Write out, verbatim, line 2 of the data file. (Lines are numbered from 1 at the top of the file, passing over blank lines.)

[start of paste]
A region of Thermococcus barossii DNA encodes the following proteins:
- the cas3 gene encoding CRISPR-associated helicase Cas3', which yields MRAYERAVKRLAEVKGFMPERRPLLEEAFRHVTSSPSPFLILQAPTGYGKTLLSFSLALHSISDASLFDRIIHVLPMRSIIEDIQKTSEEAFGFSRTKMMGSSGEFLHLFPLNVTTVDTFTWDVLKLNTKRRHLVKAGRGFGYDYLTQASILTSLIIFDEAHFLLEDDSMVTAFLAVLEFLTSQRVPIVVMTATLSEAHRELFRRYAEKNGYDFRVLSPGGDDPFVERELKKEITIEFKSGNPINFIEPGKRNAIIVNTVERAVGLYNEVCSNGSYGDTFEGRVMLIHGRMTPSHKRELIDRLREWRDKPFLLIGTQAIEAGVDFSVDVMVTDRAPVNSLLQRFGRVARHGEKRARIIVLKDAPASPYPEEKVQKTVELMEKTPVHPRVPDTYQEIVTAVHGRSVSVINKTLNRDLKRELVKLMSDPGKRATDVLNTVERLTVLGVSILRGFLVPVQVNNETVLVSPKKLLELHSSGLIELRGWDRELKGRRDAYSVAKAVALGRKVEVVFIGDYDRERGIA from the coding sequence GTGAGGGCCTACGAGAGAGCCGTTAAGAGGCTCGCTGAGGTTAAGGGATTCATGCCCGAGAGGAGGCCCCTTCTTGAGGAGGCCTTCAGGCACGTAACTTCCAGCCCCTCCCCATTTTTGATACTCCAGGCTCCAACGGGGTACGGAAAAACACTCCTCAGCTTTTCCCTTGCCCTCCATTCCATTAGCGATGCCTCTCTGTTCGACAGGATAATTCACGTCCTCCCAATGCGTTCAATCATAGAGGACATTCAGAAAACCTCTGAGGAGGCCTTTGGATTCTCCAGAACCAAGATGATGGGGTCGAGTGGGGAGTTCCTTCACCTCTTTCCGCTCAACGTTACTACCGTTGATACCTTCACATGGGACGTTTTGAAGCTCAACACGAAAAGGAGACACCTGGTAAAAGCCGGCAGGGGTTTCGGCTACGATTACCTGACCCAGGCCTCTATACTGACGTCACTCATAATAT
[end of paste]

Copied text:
- the cas3 gene encoding CRISPR-associated helicase Cas3', which yields MRAYERAVKRLAEVKGFMPERRPLLEEAFRHVTSSPSPFLILQAPTGYGKTLLSFSLALHSISDASLFDRIIHVLPMRSIIEDIQKTSEEAFGFSRTKMMGSSGEFLHLFPLNVTTVDTFTWDVLKLNTKRRHLVKAGRGFGYDYLTQASILTSLIIFDEAHFLLEDDSMVTAFLAVLEFLTSQRVPIVVMTATLSEAHRELFRRYAEKNGYDFRVLSPGGDDPFVERELKKEITIEFKSGNPINFIEPGKRNAIIVNTVERAVGLYNEVCSNGSYGDTFEGRVMLIHGRMTPSHKRELIDRLREWRDKPFLLIGTQAIEAGVDFSVDVMVTDRAPVNSLLQRFGRVARHGEKRARIIVLKDAPASPYPEEKVQKTVELMEKTPVHPRVPDTYQEIVTAVHGRSVSVINKTLNRDLKRELVKLMSDPGKRATDVLNTVERLTVLGVSILRGFLVPVQVNNETVLVSPKKLLELHSSGLIELRGWDRELKGRRDAYSVAKAVALGRKVEVVFIGDYDRERGIA from the coding sequence GTGAGGGCCTACGAGAGAGCCGTTAAGAGGCTCGCTGAGGTTAAGGGATTCATGCCCGAGAGGAGGCCCCTTCTTGAGGAGGCCTTCAGGCACGTAACTTCCAGCCCCTCCCCATTTTTGATACTCCAGGCTCCAACGGGGTACGGAAAAACACTCCTCAGCTTTTCCCTTGCCCTCCATTCCATTAGCGATGCCTCTCTGTTCGACAGGATAATTCACGTCCTCCCAATGCGTTCAATCATAGAGGACATTCAGAAAACCTCTGAGGAGGCCTTTGGATTCTCCAGAACCAAGATGATGGGGTCGAGTGGGGAGTTCCTTCACCTCTTTCCGCTCAACGTTACTACCGTTGATACCTTCACATGGGACGTTTTGAAGCTCAACACGAAAAGGAGACACCTGGTAAAAGCCGGCAGGGGTTTCGGCTACGATTACCTGACCCAGGCCTCTATACTGACGTCACTCATAATAT